Though he was not certain of that. It was almost one of those pieces from a writer who might have shared the narrative style of a classmate, but not like the work of someone who discovered books while laid up with polio because polio had been eradicated for the most part, for Chrissakes. And thinking of how he and she, the girl with the overly thin–almost nonexistent! eyelashes, developed and conducted their contact–it wasn’t even verbal at first, was it poor man’s telepathy?–how he and how she, as they looked in the too-much handled photo he kept pointing at, the one on the wall next to the brownish-red stain by the clock.
    The nagging feeling that he…forgot to add a conclusive verb to that last sentence. Sonofabitch!
    The nagging feeling that he’d share forever her tenure in that sterile but public space where they were cultivating things would show itself as they–


    Bulwer-Lytton is alive and well, but he often forgets his meds.

  3. To leave my own neurosis out of the picture, I’ll allow Scott to flex his in all of its glory here.

    I enjoyed Craig’s story, and feel that the flow was well-tailored, beginning to end. Good mundane images, and a conclusion that need not be so fanciful that it shows up the rest of the story.

  4. Well, JV says it all–strictly Junior Varsity.

    Dude, when last I checked, the words “good” and “mundane”, when presented in the context of anything worthwhile–not just literature–had no right to sleep together.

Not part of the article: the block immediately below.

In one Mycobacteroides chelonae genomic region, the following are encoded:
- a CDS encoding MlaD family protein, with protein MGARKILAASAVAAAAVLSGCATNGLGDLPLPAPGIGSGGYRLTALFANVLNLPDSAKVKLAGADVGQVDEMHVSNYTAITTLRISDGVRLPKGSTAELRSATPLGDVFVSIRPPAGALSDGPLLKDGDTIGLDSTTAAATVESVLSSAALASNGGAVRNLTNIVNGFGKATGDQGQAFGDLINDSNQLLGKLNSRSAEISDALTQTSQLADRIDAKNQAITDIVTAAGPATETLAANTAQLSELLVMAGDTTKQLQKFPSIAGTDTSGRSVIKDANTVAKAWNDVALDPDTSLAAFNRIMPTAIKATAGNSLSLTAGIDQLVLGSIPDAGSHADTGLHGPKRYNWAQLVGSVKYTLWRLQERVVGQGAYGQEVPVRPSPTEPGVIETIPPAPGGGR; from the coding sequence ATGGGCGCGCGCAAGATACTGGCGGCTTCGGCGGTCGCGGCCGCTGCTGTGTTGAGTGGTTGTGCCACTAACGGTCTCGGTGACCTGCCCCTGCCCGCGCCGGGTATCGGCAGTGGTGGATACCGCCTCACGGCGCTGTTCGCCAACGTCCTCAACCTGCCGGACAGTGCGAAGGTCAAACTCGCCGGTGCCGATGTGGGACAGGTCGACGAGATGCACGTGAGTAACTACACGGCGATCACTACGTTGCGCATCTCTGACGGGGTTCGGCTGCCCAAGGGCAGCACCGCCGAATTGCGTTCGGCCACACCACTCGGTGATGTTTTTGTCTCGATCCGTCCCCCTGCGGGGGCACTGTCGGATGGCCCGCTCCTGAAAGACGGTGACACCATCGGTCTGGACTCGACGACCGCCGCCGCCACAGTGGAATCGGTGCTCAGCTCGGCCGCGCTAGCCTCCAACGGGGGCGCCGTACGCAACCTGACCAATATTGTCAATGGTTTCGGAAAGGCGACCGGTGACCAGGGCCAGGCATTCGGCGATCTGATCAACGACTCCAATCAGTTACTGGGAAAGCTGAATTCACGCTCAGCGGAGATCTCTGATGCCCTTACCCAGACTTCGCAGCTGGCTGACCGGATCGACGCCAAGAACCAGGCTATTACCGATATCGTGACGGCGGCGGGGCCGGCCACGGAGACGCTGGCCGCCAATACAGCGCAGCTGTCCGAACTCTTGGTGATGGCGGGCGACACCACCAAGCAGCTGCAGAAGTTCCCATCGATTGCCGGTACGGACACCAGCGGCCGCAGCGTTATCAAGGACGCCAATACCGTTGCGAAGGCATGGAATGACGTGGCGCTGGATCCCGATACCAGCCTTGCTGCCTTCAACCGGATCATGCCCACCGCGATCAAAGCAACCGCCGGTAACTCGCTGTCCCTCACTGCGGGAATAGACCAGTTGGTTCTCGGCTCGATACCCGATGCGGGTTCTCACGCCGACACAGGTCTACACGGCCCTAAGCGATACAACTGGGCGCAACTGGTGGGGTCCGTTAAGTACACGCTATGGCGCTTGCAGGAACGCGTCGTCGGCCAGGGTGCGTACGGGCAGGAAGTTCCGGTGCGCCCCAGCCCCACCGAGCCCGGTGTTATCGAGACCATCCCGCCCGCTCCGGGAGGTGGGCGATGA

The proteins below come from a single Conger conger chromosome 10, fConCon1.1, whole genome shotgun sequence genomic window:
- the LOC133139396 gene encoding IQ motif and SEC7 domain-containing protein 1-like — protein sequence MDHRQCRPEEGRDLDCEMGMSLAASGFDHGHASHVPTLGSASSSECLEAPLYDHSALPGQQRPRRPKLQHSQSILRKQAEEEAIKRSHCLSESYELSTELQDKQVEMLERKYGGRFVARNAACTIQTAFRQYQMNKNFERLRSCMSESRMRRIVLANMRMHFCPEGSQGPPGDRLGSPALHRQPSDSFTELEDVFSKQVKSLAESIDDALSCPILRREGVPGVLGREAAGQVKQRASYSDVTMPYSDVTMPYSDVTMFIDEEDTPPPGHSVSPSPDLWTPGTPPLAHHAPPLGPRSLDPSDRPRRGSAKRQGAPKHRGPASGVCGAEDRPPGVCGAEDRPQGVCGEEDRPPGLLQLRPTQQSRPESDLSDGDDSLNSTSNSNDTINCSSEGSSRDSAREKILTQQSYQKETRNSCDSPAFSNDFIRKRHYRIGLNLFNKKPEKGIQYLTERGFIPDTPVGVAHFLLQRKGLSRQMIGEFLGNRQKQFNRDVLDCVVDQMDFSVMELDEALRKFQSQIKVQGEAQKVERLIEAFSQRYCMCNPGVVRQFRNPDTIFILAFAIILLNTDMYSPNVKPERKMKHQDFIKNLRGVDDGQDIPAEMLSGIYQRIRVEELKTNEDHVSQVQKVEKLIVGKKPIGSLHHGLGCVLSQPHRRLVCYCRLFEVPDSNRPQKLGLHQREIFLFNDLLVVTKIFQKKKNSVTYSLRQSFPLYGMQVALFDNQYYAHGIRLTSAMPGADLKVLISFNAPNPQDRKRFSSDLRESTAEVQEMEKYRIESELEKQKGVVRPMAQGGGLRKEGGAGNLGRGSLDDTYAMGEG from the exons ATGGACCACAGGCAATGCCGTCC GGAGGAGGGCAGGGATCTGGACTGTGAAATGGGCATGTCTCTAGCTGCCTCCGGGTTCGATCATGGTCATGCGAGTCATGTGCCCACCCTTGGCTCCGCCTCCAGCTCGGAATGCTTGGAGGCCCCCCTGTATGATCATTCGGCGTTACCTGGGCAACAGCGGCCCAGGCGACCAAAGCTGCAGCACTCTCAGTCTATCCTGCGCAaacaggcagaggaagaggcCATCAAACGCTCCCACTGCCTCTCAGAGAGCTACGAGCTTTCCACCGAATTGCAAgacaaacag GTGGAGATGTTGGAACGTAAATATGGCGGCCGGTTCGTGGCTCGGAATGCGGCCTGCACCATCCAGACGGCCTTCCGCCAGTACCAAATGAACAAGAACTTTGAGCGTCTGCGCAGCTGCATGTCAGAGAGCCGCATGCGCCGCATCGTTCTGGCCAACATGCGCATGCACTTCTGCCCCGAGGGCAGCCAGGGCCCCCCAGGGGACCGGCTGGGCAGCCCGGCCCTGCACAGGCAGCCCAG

And, while you’re correct that a fanciful conclusion can wipe out the credibility of good writing, real stories still have a strong narrative arc.

    Have you not read enough to realize that retro-modernism is the new dull, the new Ward and June Cleaver, the new DeSoto?…Ahhh, you’re probably too young. Never mind.

    Please also refresh your concept of neurosis, which does not equal informed opinion.

  5. Craig Hartglass’s story is beautifully told, with the convincing, understated theme of connection. I also enjoyed reading Elliott’s essay about what drew him to the story, and Craig’s answers in the Q & A interview.

    Rude, mean spirited rants always amaze me. They serve no purpose other than to make the author of them appear cruel, ill tempered, and jealous of a writer’s well-deserved success.

    Congratulations, Craig, on a well written, logically constructed, meaningful story! Earlier today, before reading these comments, I’ve been promoting “Pigs” and One Story on my blog. Thank you, Craig, for writing it, and One Story for publishing it.

  6. .

    When I finished this story I was left asking myself Is this their story? or Is this the preface to their story?

    I don’t know the answer.

    I don’t know if it matters.

  7. It’s like this, Annie: When you read several examples of a particular kind of literature, don’t care for them, and all you see is a string of syrupy valentines addressed to them, you’re going to react…that is, if you’re any kind of thinking individual. I’ve been subscribing to OneStory for one year now, and I’ve seen only gaga responses and maybe one or two half-hearted quibbles. A word choice is a word choice, a typo is a typo, but when a specific style just reeks of pretense and sad-sack emptiness, I’m going to say something.